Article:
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The University of Southampton
Archaeologies of Media and Technology Research group

Future Past Tense Event

AMT Stamp
13:00 - 18:00
26 October 2016
Winchester School of Art, Winchester East Building PhD Studio

For more information regarding this event, please email Dr Jussi Parikka at .

Event details

Future Past Tense is the launch event for the new research group at Winchester School of Art. Archaeologies of Media and Technology (AMT) is an office for theoretical and practice-based work in media, design and art, in relation to both contemporary culture and cultural heritage.

The event includes talks by some of the most interesting theorists and practitioners currently working in the field. The topics address media archaeology, art and curatorial work, and open up the question of how media theory situates itself in an art and design school context. The talks explore historical perspectives to media art culture, but also problematize what we even mean by history in a situation where temporal coordinates are as interestingly mixed and layered as are our geopolitical situations. We are interested in futures past, and past futures – in imaginaries of media and the technological conditions of art in contemporary culture. The event is organised in collaboration with and is hosted by our partner organisation, transmediale art and digital culture festival.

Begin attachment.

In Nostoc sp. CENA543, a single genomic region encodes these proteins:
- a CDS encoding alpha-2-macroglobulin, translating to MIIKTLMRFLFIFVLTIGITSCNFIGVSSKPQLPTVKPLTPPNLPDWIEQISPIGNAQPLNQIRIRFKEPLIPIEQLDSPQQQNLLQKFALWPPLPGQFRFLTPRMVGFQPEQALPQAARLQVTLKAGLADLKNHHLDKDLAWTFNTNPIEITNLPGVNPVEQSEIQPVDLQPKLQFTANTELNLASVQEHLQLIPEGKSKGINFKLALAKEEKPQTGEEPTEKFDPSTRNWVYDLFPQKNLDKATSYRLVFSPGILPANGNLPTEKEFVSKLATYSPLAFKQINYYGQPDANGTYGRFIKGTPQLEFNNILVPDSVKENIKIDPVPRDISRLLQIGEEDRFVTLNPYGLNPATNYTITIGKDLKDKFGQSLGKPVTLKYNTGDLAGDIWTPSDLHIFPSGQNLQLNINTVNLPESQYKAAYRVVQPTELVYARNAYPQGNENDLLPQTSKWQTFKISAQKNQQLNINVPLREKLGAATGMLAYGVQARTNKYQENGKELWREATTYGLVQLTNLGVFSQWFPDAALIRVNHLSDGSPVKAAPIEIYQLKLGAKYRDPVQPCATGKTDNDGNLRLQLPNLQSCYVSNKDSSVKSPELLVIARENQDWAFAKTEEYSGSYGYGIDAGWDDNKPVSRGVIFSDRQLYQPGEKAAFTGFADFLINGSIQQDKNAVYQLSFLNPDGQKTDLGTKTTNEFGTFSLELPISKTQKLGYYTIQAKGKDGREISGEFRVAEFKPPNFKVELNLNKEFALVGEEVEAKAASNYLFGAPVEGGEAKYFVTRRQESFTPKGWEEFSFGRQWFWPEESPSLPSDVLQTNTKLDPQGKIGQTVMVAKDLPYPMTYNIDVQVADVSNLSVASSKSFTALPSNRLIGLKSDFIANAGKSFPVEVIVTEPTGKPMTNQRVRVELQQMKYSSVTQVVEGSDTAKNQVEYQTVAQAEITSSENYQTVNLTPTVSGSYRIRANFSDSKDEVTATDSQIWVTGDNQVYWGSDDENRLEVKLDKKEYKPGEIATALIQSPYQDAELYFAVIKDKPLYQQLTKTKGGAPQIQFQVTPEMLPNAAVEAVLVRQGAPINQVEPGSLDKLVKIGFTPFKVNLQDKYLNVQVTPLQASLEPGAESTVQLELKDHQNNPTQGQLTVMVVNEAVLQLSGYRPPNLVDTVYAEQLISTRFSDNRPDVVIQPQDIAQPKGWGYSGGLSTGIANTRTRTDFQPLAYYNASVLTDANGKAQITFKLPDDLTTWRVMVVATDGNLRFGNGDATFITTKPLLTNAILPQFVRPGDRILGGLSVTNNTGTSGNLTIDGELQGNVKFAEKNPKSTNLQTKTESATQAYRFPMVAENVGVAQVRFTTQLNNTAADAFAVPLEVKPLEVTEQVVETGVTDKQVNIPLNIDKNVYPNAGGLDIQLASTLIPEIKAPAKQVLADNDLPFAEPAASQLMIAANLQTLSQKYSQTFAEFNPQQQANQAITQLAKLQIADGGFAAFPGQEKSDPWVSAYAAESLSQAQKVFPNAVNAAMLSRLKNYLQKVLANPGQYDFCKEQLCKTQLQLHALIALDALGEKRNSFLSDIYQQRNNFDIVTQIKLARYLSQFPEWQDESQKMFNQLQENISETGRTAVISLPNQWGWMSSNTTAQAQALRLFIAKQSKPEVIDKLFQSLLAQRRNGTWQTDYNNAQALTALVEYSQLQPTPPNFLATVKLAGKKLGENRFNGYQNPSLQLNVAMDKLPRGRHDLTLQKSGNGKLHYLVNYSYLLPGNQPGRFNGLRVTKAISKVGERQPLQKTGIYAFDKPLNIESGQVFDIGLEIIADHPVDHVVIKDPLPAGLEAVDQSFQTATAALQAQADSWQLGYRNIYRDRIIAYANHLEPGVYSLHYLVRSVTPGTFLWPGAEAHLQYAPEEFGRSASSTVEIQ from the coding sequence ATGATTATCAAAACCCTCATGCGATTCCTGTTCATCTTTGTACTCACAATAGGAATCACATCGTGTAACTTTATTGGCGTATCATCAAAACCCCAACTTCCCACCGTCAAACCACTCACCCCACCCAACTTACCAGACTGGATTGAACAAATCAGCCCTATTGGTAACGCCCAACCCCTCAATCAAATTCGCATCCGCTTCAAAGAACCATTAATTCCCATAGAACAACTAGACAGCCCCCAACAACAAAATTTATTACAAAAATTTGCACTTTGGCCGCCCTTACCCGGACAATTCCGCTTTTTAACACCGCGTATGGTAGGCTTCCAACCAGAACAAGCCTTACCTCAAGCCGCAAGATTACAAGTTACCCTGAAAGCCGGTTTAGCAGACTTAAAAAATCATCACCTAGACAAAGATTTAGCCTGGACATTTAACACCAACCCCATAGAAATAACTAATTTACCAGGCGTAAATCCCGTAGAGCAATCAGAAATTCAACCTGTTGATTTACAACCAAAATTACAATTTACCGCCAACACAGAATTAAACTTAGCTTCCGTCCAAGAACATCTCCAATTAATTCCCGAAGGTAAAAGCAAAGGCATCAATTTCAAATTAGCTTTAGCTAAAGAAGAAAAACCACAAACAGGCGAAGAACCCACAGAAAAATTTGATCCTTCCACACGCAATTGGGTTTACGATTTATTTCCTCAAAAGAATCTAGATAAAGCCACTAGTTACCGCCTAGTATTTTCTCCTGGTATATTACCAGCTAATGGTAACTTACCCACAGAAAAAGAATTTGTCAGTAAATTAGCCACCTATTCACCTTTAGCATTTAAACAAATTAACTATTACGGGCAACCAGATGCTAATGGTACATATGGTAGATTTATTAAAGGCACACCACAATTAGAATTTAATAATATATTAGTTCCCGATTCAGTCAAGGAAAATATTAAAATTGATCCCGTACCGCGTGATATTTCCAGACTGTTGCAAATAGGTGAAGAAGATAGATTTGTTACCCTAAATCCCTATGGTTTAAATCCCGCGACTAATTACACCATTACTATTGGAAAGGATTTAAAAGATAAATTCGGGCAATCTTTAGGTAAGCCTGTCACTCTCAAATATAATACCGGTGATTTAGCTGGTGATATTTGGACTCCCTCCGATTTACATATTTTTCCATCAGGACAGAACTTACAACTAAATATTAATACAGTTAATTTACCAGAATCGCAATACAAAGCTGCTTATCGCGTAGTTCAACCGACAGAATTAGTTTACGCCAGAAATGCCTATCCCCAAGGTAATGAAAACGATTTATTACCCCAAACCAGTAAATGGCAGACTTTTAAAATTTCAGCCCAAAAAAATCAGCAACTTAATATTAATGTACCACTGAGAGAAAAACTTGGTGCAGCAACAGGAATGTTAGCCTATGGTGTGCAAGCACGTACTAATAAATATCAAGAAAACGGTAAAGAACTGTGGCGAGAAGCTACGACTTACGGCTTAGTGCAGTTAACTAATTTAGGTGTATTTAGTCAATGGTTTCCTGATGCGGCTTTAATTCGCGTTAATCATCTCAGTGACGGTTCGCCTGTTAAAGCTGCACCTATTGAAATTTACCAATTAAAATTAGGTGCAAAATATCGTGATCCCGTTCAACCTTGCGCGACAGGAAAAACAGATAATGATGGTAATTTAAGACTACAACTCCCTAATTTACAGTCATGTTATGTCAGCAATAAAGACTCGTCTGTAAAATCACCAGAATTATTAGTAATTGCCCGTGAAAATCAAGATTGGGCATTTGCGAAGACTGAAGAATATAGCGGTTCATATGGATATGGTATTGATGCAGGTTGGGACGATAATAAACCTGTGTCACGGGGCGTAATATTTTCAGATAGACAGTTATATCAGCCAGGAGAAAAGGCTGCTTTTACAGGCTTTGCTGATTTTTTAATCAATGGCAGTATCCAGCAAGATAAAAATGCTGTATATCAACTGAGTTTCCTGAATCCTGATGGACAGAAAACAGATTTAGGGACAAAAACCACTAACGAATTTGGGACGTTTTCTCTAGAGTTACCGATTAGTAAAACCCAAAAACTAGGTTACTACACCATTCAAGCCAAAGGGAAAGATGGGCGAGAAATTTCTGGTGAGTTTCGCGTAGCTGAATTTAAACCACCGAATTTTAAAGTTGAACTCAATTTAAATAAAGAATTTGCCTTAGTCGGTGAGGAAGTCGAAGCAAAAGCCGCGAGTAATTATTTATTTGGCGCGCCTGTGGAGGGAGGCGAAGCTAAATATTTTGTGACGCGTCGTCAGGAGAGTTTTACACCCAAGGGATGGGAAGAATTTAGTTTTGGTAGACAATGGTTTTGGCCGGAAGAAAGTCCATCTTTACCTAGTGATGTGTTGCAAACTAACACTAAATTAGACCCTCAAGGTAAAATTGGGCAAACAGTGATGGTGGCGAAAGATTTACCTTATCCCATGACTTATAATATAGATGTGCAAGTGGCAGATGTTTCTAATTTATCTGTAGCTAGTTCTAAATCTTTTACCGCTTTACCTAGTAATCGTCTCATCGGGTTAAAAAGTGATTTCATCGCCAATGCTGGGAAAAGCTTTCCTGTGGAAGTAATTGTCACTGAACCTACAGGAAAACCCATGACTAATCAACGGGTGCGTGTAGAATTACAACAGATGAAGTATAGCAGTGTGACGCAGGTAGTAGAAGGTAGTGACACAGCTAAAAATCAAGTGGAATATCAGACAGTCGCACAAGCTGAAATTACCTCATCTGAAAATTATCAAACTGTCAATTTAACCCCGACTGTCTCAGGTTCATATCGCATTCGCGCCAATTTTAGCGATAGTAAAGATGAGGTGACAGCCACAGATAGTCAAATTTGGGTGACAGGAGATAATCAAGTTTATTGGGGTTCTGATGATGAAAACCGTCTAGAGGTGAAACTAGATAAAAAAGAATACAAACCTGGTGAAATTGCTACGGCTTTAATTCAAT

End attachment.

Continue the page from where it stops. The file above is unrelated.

Amt – (German) an administrative unit, office

Also: Airy Mean Time, a time standard used for timekeeping on Mars

AMT online:

And on Twitter: @amt_office

This is a Free event, but please register via Eventbrite.



Transmediale logo

Organised in collaboration with the transmediale festival.


13.00 Jussi Parikka and Ryan Bishop (WSA), “AMT – An Office for Media Archaeology

13.20 Kristoffer Gansing (artistic director, transmediale, Berlin), "In Office: Humans, Machines and by Incident, Art